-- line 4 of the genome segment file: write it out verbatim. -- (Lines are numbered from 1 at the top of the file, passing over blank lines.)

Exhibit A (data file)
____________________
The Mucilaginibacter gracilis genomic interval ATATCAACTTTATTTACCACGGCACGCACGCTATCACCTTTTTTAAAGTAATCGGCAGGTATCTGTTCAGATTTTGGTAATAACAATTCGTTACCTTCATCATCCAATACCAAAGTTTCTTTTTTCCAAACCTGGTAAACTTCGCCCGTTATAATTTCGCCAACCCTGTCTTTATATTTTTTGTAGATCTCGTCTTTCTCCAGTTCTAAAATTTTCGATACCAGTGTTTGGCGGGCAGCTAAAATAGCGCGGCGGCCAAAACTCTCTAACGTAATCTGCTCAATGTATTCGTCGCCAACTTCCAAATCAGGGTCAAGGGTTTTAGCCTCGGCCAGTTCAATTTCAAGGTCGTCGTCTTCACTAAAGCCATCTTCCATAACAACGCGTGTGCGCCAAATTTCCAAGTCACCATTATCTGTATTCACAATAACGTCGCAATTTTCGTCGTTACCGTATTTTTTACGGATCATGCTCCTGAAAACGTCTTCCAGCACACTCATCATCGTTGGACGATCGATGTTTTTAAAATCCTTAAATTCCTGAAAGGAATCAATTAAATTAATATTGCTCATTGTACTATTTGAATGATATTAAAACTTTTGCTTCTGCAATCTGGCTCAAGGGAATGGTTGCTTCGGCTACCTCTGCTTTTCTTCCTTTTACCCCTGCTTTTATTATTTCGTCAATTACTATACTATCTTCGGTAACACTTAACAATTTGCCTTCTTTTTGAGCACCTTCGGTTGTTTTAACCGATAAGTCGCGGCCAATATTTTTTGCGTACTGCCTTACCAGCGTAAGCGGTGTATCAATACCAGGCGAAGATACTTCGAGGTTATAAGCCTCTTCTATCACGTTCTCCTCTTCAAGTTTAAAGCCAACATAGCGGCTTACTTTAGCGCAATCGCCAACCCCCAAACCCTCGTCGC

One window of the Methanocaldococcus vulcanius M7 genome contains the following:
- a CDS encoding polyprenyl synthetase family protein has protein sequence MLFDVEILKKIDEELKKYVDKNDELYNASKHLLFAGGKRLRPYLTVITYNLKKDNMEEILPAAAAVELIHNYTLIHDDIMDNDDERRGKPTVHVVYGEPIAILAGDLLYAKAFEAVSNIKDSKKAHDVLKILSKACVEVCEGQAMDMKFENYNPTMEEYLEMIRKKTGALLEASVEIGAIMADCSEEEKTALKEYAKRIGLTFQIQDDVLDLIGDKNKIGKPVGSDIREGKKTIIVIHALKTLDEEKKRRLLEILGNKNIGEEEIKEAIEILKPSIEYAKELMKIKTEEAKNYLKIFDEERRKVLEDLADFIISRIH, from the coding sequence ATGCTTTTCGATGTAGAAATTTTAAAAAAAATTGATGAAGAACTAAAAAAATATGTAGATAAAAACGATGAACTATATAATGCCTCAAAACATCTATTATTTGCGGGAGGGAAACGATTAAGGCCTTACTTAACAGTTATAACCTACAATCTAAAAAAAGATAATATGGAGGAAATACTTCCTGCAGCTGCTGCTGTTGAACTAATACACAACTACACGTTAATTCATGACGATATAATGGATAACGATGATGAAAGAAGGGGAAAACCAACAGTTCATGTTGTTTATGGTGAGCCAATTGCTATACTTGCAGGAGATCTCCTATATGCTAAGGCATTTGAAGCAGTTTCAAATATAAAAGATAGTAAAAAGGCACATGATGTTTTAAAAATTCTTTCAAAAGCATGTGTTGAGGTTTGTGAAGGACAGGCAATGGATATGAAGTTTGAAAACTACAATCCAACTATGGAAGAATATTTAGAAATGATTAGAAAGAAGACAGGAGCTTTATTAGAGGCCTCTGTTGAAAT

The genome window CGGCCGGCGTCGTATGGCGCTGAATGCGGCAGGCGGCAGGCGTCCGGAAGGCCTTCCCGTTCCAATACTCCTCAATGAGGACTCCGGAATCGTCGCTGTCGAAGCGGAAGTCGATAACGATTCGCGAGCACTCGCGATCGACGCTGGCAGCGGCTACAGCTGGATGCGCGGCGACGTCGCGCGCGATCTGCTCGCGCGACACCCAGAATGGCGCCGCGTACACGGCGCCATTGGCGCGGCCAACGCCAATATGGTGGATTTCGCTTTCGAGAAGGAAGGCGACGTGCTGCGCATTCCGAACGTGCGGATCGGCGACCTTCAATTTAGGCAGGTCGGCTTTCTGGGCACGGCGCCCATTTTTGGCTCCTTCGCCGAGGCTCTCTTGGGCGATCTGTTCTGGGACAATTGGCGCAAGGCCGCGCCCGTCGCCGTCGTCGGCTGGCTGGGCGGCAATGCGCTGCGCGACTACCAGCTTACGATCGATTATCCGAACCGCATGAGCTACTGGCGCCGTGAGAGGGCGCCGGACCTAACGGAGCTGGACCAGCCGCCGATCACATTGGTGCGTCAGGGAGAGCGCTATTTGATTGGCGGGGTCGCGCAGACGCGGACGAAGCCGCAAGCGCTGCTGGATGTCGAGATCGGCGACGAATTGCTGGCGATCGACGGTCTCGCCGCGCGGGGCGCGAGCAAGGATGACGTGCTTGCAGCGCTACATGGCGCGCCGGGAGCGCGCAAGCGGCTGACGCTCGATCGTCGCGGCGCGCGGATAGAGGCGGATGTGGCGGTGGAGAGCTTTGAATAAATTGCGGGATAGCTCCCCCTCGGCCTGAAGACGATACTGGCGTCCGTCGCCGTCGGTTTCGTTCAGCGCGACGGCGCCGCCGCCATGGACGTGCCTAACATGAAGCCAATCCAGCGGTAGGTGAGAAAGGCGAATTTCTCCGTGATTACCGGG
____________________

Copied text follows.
The genome window CGGCCGGCGTCGTATGGCGCTGAATGCGGCAGGCGGCAGGCGTCCGGAAGGCCTTCCCGTTCCAATACTCCTCAATGAGGACTCCGGAATCGTCGCTGTCGAAGCGGAAGTCGATAACGATTCGCGAGCACTCGCGATCGACGCTGGCAGCGGCTACAGCTGGATGCGCGGCGACGTCGCGCGCGATCTGCTCGCGCGACACCCAGAATGGCGCCGCGTACACGGCGCCATTGGCGCGGCCAACGCCAATATGGTGGATTTCGCTTTCGAGAAGGAAGGCGACGTGCTGCGCATTCCGAACGTGCGGATCGGCGACCTTCAATTTAGGCAGGTCGGCTTTCTGGGCACGGCGCCCATTTTTGGCTCCTTCGCCGAGGCTCTCTTGGGCGATCTGTTCTGGGACAATTGGCGCAAGGCCGCGCCCGTCGCCGTCGTCGGCTGGCTGGGCGGCAATGCGCTGCGCGACTACCAGCTTACGATCGATTATCCGAACCGCATGAGCTACTGGCGCCGTGAGAGGGCGCCGGACCTAACGGAGCTGGACCAGCCGCCGATCACATTGGTGCGTCAGGGAGAGCGCTATTTGATTGGCGGGGTCGCGCAGACGCGGACGAAGCCGCAAGCGCTGCTGGATGTCGAGATCGGCGACGAATTGCTGGCGATCGACGGTCTCGCCGCGCGGGGCGCGAGCAAGGATGACGTGCTTGCAGCGCTACATGGCGCGCCGGGAGCGCGCAAGCGGCTGACGCTCGATCGTCGCGGCGCGCGGATAGAGGCGGATGTGGCGGTGGAGAGCTTTGAATAAATTGCGGGATAGCTCCCCCTCGGCCTGAAGACGATACTGGCGTCCGTCGCCGTCGGTTTCGTTCAGCGCGACGGCGCCGCCGCCATGGACGTGCCTAACATGAAGCCAATCCAGCGGTAGGTGAGAAAGGCGAATTTCTCCGTGATTACCGGG